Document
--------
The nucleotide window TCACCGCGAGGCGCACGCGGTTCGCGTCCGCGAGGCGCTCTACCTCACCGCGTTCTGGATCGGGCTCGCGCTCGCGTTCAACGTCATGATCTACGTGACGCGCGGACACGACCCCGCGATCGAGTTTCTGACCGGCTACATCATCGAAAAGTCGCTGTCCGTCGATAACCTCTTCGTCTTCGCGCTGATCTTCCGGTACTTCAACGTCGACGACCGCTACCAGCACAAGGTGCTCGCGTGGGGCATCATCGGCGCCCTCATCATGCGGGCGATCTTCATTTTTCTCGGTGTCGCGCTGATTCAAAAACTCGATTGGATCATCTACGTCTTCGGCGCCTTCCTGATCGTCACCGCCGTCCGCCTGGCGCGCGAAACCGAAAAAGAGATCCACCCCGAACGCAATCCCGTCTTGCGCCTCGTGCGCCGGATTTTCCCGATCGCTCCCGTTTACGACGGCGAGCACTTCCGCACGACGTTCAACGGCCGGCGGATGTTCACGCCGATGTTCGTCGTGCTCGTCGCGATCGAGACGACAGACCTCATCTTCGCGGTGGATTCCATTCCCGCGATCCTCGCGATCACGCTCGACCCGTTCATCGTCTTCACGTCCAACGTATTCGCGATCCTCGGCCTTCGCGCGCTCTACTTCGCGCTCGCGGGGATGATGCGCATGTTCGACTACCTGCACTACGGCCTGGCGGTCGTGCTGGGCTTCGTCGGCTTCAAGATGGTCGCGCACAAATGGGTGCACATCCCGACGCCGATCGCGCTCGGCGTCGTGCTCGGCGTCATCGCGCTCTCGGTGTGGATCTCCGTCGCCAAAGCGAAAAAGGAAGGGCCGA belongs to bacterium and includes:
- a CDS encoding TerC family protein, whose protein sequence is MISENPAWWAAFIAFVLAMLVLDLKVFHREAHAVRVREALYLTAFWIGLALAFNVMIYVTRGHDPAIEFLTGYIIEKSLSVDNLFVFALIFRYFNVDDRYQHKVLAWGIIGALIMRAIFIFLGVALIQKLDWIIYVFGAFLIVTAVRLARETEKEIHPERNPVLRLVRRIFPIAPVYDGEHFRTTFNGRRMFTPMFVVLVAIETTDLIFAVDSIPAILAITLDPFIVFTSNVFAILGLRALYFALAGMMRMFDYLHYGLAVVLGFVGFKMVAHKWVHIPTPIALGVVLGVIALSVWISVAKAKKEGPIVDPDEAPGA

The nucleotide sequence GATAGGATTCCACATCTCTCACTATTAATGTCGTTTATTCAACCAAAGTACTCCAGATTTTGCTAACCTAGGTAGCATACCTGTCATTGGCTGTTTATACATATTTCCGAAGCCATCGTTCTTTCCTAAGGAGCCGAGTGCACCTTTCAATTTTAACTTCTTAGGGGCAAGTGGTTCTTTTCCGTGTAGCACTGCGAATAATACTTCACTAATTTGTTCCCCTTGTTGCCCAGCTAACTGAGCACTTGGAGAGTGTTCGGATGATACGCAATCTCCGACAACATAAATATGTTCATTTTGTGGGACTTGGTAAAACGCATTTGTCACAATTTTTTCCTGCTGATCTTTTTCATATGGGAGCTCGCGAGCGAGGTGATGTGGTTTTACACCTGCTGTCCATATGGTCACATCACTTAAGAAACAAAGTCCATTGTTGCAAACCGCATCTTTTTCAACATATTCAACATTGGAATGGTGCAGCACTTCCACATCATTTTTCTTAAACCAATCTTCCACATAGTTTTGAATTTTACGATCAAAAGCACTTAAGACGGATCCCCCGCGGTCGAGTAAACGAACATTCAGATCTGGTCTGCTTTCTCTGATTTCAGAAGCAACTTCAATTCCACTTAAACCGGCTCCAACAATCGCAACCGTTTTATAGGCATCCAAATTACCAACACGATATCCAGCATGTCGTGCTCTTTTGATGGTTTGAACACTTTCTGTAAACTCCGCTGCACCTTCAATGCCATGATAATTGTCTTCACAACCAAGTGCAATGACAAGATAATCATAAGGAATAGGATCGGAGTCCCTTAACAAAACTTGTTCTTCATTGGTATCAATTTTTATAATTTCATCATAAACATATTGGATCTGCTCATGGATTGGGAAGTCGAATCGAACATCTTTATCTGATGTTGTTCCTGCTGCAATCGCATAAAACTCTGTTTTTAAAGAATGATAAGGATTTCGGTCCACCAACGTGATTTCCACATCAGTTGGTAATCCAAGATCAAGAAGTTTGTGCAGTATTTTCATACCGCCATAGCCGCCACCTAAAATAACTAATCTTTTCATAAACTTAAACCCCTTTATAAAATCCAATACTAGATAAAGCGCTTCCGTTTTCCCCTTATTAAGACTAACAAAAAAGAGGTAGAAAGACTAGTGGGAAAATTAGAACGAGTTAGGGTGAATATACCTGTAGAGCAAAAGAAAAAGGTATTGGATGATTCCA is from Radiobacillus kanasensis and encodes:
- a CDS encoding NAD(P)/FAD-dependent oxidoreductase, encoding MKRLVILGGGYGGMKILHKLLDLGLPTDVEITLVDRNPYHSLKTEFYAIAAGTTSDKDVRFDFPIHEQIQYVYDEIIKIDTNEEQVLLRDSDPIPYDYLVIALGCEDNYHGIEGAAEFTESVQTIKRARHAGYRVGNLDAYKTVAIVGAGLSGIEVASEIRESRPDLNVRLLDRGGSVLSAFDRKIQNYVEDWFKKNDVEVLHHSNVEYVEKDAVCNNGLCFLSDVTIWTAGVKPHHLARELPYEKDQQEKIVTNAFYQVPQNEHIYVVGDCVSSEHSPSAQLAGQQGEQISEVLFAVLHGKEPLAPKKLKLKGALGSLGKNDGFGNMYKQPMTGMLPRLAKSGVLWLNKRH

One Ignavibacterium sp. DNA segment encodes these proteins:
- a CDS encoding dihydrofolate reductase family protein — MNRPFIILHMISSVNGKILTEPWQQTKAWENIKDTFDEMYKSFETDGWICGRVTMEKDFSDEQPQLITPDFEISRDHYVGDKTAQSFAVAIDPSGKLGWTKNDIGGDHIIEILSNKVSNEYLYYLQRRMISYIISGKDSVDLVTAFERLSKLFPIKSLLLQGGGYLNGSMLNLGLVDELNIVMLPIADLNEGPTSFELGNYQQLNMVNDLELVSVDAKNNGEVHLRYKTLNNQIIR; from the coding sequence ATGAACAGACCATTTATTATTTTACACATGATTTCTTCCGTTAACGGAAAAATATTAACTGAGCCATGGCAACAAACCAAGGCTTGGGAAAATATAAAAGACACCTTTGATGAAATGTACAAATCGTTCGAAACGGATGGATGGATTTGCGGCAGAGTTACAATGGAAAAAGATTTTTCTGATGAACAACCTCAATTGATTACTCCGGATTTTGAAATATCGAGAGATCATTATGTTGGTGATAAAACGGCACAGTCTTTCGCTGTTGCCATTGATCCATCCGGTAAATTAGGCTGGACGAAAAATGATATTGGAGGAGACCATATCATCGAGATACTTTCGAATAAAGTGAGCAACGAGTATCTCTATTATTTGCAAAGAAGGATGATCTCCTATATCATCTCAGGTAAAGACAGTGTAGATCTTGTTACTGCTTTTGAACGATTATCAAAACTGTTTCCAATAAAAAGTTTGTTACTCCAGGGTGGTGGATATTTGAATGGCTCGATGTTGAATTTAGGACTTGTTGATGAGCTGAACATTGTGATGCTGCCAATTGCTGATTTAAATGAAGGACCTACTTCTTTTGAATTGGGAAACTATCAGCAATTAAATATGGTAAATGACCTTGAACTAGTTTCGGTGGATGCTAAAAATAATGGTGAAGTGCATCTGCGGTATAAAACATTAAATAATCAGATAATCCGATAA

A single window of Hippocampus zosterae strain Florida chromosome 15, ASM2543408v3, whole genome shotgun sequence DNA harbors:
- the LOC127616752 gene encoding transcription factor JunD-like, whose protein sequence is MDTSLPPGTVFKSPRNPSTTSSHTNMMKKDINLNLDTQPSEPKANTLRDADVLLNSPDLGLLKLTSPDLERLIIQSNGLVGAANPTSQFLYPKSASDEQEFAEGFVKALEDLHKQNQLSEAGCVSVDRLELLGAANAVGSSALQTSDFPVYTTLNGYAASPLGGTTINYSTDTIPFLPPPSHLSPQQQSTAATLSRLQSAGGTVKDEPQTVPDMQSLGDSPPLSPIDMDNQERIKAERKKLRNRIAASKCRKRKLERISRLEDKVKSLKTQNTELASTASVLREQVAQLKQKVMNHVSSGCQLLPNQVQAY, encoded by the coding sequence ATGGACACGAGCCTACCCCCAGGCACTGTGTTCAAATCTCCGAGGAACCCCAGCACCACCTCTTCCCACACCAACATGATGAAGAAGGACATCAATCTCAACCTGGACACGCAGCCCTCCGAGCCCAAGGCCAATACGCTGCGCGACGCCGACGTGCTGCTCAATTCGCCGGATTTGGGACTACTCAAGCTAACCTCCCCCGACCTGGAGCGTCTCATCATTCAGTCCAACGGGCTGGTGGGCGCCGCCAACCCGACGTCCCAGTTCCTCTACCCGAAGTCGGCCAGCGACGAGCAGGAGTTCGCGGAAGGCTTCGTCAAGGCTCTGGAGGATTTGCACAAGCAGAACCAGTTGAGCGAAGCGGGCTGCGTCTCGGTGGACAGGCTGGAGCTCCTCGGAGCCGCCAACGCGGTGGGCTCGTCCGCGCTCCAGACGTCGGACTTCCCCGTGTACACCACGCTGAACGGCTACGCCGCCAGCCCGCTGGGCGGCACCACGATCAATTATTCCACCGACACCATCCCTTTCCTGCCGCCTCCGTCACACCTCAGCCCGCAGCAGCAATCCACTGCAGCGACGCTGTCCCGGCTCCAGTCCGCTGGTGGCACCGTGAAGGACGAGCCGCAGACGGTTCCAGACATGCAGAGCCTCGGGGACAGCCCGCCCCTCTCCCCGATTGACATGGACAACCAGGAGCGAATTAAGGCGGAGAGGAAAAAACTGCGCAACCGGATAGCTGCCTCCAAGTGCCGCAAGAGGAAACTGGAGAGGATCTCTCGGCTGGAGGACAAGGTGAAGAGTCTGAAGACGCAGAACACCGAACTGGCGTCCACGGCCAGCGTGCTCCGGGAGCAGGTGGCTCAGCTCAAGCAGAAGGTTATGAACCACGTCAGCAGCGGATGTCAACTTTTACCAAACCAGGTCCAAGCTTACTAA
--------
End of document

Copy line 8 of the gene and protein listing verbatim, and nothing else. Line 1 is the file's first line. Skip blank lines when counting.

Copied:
- the LOC127616752 gene encoding transcription factor JunD-like, whose protein sequence is MDTSLPPGTVFKSPRNPSTTSSHTNMMKKDINLNLDTQPSEPKANTLRDADVLLNSPDLGLLKLTSPDLERLIIQSNGLVGAANPTSQFLYPKSASDEQEFAEGFVKALEDLHKQNQLSEAGCVSVDRLELLGAANAVGSSALQTSDFPVYTTLNGYAASPLGGTTINYSTDTIPFLPPPSHLSPQQQSTAATLSRLQSAGGTVKDEPQTVPDMQSLGDSPPLSPIDMDNQERIKAERKKLRNRIAASKCRKRKLERISRLEDKVKSLKTQNTELASTASVLREQVAQLKQKVMNHVSSGCQLLPNQVQAY, encoded by the coding sequence ATGGACACGAGCCTACCCCCAGGCACTGTGTTCAAATCTCCGAGGAACCCCAGCACCACCTCTTCCCACACCAACATGATGAAGAAGGACATCAATCTCAACCTGGACACGCAGCCCTCCGAGCCCAAGGCCAATACGCTGCGCGACGCCGACGTGCTGCTCAATTCGCCGGATTTGGGACTACTCAAGCTAACCTCCCCCGACCTGGAGCGTCTCATCATTCAGTCCAACGGGCTGGTGGGCGCCGCCAACCCGACGTCCCAGTTCCTCTACCCGAAGTCGGCCAGCGACGAGCAGGAGTTCGCGGAAGGCTTCGTCAAGGCTCTGGAGGATTTGCACAAGCAGAACCAGTTGAGCGAAGCGGGCTGCGTCTCGGTGGACAGGCTGGAGCTCCTCGGAGCCGCCAACGCGGTGGGCTCGTCCGCGCTCCAGACGTCGGACTTCCCCGTGTACACCACGCTGAACGGCTACGCCGCCAGCCCGCTGGGCGGCACCACGATCAATTATTCCACCGACACCATCCCTTTCCTGCCGCCTCCGTCACACCTCAGCCCGCAGCAGCAATCCACTGCAGCGACGCTGTCCCGGCTCCAGTCCGCTGGTGGCACCGTGAAGGACGAGCCGCAGACGGTTCCAGACATGCAGAGCCTCGGGGACAGCCCGCCCCTCTCCCCGATTGACATGGACAACCAGGAGCGAATTAAGGCGGAGAGGAAAAAACTGCGCAACCGGATAGCTGCCTCCAAGTGCCGCAAGAGGAAACTGGAGAGGATCTCTCGGCTGGAGGACAAGGTGAAGAGTCTGAAGACGCAGAACACCGAACTGGCGTCCACGGCCAGCGTGCTCCGGGAGCAGGTGGCTCAGCTCAAGCAGAAGGTTATGAACCACGTCAGCAGCGGATGTCAACTTTTACCAAACCAGGTCCAAGCTTACTAA